“Banks often hide behind the requirements being too technically difficult or the onus on privacy or that they can’t possibly do it, but when pressed on the technical challenges of being able to verify the receiver of the funds, they know it’s not that difficult. I would have some level of sympathy for them if this wasn’t 2023,” he says.
PayID and other security measures exist, but aren’t mandated, he adds. “And of course, other banks in other countries manage it perfectly well,” he says.
The hesitation to do more stems from the ongoing battle to provide customers with instant financial transactions, and the banks are trying to win this race. This means they’re reluctant to introduce security measures that impact the speed of transfers,” he says.
“If their customer is trading shares, betting on commodities or purchasing foreign transactions, a time delay may actually be a financial cost to their customers,” he says.
“The banks hide behind the fact that this is a user-initiated transaction from a customer who has decided to make the transfer from their account, so why should the bank hold that up? Banks aren’t typically in the job of saying no, so delaying transfers in this way would only be viable if it was legislated that this was required that the banks had to be more proactive in protecting their customers from this type of fraud,” he says.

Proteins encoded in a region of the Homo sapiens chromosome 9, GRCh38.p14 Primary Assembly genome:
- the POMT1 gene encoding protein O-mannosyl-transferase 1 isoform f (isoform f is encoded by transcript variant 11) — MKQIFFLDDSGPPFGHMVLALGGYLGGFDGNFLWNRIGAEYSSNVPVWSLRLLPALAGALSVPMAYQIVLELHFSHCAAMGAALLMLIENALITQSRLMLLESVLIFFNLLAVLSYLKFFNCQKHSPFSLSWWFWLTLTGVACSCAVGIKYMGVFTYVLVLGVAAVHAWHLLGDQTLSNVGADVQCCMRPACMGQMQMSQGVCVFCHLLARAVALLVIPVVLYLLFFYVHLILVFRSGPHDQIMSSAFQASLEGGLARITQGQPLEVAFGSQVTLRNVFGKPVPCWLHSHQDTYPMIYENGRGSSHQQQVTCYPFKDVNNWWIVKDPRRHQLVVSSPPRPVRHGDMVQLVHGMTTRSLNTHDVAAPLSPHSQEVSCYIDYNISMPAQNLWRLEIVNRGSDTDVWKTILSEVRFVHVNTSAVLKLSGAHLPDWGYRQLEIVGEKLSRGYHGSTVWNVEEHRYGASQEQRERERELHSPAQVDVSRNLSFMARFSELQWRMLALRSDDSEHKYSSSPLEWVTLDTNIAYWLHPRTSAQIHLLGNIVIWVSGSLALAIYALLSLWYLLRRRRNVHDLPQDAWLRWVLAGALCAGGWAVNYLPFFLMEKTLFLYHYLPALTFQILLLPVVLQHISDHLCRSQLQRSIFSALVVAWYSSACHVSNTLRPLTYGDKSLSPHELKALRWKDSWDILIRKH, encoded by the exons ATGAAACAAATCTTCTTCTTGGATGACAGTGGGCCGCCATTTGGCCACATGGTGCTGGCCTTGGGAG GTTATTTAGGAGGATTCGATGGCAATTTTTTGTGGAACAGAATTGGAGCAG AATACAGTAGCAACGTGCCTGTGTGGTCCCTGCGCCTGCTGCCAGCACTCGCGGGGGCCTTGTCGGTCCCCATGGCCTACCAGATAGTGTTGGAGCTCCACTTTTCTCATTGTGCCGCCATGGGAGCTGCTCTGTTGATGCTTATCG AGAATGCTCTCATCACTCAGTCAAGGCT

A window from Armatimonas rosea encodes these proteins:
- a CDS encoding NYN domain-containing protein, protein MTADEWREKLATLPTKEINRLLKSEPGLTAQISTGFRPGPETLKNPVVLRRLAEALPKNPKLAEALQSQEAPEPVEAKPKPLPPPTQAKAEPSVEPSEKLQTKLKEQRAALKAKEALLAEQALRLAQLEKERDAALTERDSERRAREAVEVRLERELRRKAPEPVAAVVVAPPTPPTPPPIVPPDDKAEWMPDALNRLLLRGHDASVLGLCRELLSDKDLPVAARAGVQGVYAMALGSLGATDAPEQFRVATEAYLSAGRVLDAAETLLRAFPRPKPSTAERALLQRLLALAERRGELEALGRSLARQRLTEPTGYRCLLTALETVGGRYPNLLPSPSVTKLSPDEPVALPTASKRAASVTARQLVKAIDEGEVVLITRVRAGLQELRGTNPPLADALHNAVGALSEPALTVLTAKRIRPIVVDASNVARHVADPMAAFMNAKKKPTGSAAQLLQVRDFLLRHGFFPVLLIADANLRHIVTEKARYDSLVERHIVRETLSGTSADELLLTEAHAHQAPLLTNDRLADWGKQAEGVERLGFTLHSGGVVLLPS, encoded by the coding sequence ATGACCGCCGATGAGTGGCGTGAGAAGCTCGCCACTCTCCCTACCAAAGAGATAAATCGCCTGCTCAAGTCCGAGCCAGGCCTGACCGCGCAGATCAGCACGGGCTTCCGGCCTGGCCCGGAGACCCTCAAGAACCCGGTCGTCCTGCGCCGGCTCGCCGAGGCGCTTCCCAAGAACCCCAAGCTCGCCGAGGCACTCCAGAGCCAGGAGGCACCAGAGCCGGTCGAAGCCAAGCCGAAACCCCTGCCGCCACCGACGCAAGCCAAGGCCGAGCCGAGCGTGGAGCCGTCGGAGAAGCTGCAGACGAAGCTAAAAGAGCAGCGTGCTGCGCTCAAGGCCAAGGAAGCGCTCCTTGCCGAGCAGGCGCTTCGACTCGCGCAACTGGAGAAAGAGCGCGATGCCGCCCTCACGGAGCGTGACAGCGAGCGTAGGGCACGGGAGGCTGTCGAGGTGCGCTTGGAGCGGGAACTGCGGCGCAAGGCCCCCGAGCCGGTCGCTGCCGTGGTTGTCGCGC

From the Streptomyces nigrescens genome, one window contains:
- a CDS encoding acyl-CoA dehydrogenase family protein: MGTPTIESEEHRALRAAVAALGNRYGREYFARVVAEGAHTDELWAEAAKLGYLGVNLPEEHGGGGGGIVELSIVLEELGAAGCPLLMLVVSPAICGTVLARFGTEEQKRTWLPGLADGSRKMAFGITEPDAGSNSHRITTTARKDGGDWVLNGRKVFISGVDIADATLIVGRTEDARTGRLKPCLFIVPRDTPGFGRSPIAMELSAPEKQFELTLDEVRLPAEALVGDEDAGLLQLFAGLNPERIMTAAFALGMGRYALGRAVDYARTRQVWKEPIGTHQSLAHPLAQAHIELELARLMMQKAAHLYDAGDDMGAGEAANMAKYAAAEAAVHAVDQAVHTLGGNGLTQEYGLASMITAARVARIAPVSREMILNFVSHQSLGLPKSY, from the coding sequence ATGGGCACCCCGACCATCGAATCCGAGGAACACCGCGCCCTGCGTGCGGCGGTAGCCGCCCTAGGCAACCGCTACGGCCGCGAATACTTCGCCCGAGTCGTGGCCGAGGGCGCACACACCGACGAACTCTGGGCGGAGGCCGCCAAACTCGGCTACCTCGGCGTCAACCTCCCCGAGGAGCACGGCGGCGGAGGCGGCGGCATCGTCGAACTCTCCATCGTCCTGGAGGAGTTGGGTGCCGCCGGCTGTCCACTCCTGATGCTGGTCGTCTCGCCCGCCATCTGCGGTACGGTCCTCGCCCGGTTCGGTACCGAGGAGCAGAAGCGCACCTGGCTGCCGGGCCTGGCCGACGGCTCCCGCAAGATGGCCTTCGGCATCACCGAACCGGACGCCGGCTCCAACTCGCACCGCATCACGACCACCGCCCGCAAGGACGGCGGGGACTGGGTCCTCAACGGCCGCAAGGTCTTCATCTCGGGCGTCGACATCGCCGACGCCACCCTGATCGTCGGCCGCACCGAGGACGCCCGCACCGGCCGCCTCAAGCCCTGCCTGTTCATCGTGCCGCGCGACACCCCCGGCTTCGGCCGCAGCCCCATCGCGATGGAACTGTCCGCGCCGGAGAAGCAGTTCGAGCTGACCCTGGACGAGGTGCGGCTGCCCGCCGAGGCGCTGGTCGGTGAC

Meanwhile, 17 Australian banks have joined a new Fraud Reporting Exchange platform designed to enable faster and more targeted communication in a fight against the scammers.
Owned and operated by an independent body built and funded by the banks, the Australian Financial Crimes Exchange is seen as a solution that the broader financial services sector will help fight against fraud and scams.
However, Haskell-Dowland says while it’s a step in the right direction, it’s once again not dealing with the problem in the right way. “They’re still trying to detect the fraud after it has happened. This is still very much placing the onus on the customer to be cautious while providing them with no new tools to be better defended.”
Instead, the industry should be focusing on simple measures to ensure the customer knows exactly where they are sending the funds, such as recipient verification measures before funds are sent.
“This change is already happening in the UK and would give customers a clear indication of where the money is going. It may not be perfect, but if they think they are paying the bank and the name appears as ‘John Smith’, they can be assured that isn’t where the money is going,” he says.
“The banks still blame the customer if they choose to pay a rogue recipient, but at least they have a legitimate claim that the customer chose to make the payment in good faith,” he says.
If reluctance to implement this step continues, then making banks liable for losses may be the incentive needed to instigate change, he says.
While the banks have been responding with a range of education and awareness campaigns, these aren’t going to solve the scams crisis, Consumer Action Law Centre CEO Stephanie Tonkin says.
“What we need to see is the shifting of responsibility from vulnerable customers to the banks. They need to take more action to protect their customers. The Federal Government must intervene now and pass laws forcing banks to reimburse customers for scams losses, expect in circumstances of gross negligence,” Tonkin says.